Your Sunday Sermon Notes

Was there a good point or two in the sermon which you heard at your Mass in fulfillment of your Sunday obligation?

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13 Responses to Your Sunday Sermon Notes

  1. RK3 says:

    Fr. Z., I took your advice and read Prof. Pitre’s analysis of today’s Gospel, Luke 13:22ff.

    His good point is the following: “So what keeps them [“many” people] out of the kingdom of God? It’s their sin. It’s that they are doers of evil.”

    And, the priest at the parish I attended today made the point that one should not assume they are going to get to heaven, because Jesus is saying that that person could be surprised and end up in hell.

    Additionally, I add the following: when Jesus says that “many” will try to enter heaven but will be unable, He is saying that the sin that many people commit is the sin against the Holy Spirit, the unforgivable sin.

    These people think they are permitted to commit grave evils, all the while they expect to get to heaven. They think they can do evil – particularly the evil of lying and other sins against the 8th commandment – in the name of what they have wrongly identified as good. They think they can do evil in attempt to bring good out of it. Hell is paved with good intentions.

    I witness this on a daily basis with certain government bureaus and/or departments that commit grave evils- even during the Most Holy Sacrifice of the Mass. They use various duplicitous tactics which are gravely evil lies.

    Priests and layity alike should read the FBI’s guide to undercover and sensitive operations (Search: “Undercover and Sensitive Operations Unit, Attorney General’s Guidelines on FBI Undercover Operations, November 13, 1992”). It implies that the FBI and state and local departments permit themselves to lie, bribe, entrap, and commit felonies (“otherwise illegal activity”). This could be elaborated on; search also “The Surreptitious Reincarnation of COINTELPRO with the COPS Gang-Stalking Program” for a description of coercion tactics likely being used against innocent people.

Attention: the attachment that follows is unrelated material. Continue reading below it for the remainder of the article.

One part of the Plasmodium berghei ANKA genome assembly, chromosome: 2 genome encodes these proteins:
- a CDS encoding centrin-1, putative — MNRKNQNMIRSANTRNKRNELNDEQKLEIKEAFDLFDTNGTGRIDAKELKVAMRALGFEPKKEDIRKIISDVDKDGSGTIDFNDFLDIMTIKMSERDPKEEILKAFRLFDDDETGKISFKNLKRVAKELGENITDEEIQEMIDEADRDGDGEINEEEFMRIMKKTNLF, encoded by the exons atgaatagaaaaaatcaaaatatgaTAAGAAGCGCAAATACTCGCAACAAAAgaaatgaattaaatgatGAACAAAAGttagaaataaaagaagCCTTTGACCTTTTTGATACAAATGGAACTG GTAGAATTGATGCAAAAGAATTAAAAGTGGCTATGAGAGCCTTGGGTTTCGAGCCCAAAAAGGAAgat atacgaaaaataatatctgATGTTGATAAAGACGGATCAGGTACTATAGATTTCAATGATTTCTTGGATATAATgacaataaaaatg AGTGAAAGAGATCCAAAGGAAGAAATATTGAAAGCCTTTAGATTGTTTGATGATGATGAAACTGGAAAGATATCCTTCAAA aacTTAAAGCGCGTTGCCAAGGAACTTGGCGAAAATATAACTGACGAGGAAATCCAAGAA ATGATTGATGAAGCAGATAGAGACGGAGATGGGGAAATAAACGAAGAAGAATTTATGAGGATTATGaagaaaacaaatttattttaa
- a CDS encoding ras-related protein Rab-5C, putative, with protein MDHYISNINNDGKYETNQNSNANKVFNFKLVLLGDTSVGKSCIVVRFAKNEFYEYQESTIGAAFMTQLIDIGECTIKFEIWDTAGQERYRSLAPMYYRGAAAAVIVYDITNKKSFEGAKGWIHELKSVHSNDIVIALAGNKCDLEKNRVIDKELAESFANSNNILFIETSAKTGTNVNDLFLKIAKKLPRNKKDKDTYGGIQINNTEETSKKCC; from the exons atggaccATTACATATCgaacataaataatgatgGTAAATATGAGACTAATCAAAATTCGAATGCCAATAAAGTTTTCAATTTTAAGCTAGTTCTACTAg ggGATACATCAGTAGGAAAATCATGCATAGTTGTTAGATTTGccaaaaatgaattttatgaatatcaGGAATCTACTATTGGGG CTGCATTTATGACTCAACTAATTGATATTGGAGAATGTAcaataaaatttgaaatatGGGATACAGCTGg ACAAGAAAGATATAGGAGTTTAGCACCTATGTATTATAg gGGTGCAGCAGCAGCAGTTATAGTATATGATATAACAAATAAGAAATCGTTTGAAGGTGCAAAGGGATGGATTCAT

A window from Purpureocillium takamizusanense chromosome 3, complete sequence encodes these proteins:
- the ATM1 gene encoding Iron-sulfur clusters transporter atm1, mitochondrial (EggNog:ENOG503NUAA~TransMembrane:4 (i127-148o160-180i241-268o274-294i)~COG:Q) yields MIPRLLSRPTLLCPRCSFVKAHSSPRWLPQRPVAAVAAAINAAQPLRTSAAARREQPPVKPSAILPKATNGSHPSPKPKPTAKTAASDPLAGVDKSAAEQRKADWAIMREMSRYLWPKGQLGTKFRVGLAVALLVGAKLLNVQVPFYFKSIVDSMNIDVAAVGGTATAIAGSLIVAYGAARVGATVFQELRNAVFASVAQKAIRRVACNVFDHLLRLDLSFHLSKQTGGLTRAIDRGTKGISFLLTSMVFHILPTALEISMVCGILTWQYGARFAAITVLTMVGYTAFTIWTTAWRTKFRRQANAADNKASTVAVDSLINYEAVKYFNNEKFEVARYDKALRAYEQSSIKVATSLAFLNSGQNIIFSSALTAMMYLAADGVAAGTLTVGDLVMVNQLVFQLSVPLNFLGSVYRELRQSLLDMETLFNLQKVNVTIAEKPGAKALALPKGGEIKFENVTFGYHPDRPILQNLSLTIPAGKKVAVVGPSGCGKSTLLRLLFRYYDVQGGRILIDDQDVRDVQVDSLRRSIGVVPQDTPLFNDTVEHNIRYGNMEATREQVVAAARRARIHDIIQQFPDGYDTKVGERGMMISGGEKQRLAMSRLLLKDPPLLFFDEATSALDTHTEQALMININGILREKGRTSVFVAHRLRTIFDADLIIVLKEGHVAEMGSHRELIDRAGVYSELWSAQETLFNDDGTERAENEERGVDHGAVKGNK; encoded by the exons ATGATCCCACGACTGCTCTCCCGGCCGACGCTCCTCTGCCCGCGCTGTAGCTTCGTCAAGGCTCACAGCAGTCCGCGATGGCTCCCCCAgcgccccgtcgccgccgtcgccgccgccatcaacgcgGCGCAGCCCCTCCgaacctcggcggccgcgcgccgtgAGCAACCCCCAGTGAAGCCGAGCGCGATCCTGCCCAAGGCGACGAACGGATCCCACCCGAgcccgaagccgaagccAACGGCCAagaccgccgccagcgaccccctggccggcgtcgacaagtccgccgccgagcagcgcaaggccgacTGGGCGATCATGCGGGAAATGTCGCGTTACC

Such people will end up in hell for their evil actions.

  2. carndt says:

    Surprisingly our pastor started out with a slide presentation about Hell. First he showed a picture of the head of the Jesuits. Telling us that the head of SJs said that the devil was just a symbol and not a real entity. Father went on to say that it was an Article of Faith that we believe that the devil is real. To say differently is heretical.
    Then a sermon in hell and the eye of the needle to pass through to get into Heaven. We have free will to choose Heaven.

  3. Mike says:

    Our Lord brought happiness to the people of the Decapolis through the miracles He worked. Likewise, devotion to Our Lady has brought happiness to the beleaguered peoples of Europe and restored their confidence ever since Pope Pius VII sanctioned the Feast of the Most Pure Heart of Mary in 1805 in the wake of the Terror and the Napoleonic depredations. That feast was moved to its present (traditional) date of August 22, the octave of the Assumption, by Pope Pius XII in 1944 during Europe’s darkest 20th-century hour.

  4. Philomena Mary says:

    EF Low Mass, Father’s sermon was a beautiful and catechetical exposition of lex orandi, lex credendi. It reminded me a lot of the book Nothing Superfluous.

  5. carn says: